At the turn of the century, bungalows, equipped with the latest conveniences, helped fulfill Americans’ wishes for their own home. The bungalow’s popularity was the idea that simplicity and artistry could be combined in one affordable house. The appreciation for bungalows include the fact that serious architecture was found outside the realm of the rich. Bungalows allowed people of modest means to achieve something they had long sought: respectability. With its special features – style, convenience, simplicity, sound construction, the bungalow provided fulfillment of the American dream. The bungalow was practical, and it symbolized for many the best of the good life.
Most bungalows were constructed between 1880 to 1930 in the United States. A bungalow’s distinction is its low profile and most of the living space on one floor. Before World War I, a small bungalow could be built for $900. The bungalow became the architecture of the city and its suburbs.
I could have exchanged these photographs for boarded up, neglected, detierorating bungalows in Wards 1-4. I have these photos. But, I think of it this way…..When praying for people who are ill, I never picture them sick and captured by illness. If they love to walk, I see them vigorously walking. Perhaps on the tennis court, digging in their gardens. I’m confident that our bodies want to be well. I pray for open hands to receive healing. I look at the boarded housing through the lens of a beautiful restored home. I remember the safe neighborhood I grew up in, the smell of cut grass, the beautiful architecture of my home.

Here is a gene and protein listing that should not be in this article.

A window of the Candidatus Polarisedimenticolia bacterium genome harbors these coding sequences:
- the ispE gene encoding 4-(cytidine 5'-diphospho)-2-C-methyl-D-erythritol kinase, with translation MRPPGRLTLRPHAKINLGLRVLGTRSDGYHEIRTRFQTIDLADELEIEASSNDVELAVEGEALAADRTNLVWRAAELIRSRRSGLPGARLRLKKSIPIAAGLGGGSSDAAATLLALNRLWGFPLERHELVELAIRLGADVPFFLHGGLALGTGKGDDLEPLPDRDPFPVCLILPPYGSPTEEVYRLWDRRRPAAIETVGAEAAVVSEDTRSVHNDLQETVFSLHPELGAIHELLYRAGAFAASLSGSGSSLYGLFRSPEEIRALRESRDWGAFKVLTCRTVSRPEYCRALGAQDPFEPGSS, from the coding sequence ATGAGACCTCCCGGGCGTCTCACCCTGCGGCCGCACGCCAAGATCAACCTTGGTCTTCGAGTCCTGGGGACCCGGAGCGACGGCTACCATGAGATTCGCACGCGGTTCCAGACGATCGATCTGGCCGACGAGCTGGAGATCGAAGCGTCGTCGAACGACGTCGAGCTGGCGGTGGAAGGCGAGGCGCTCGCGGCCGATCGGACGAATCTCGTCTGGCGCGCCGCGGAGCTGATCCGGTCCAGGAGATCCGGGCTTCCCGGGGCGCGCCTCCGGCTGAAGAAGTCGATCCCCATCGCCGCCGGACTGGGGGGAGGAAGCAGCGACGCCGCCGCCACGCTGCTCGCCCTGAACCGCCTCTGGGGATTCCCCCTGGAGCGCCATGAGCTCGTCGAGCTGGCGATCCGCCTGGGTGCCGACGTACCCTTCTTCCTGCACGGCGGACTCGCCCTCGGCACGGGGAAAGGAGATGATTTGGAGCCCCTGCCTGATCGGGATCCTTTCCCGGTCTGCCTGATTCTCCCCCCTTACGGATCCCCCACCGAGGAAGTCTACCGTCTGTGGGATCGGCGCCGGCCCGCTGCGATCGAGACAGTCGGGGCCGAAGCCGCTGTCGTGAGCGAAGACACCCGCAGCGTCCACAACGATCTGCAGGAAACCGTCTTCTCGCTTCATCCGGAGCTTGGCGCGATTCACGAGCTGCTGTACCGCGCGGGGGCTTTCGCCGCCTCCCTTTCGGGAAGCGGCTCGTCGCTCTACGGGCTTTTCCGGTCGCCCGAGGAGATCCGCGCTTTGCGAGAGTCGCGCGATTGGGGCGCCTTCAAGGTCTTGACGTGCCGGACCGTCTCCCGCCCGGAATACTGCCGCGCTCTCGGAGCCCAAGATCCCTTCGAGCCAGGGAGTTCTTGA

Join me in imploring the leadership that will be handling the HUD GRANT to set aside, “What is in this for me?” Beyond saving our bungalows and shotgun housing, remember this!
“Rehabilitating historic properties conserves taxpayers’ dollars, conserves our local heritage, and conserves the natural environment. Rehabilitating historic buildings and using the infrastructure that is already in place to serve them is the height of fiscal and environmental responsibility.” – Donovan Rypkema , Place Economics
PS: An invitation from Stepheny – Did you know you can listen to the 5 minute podcast, Talking Main Street With Stepheny at any time you please. The latest episode, after watching hours of the Afghanistan news coverage, gave me further insight into our leadership on the Council. Click on the link below and catch up with the episodes on your time. I hope you enjoy this platform where I can talk Main Street Thanks.
Stepheny Forgue Houghtlin grew up in Evanston, IL. and is a graduate of the University of Kentucky. She is an author of two novels: The Greening of a Heart and Facing East. She lives, writes and gardens in NC. Visit her: Stephenyhoughtlin.com
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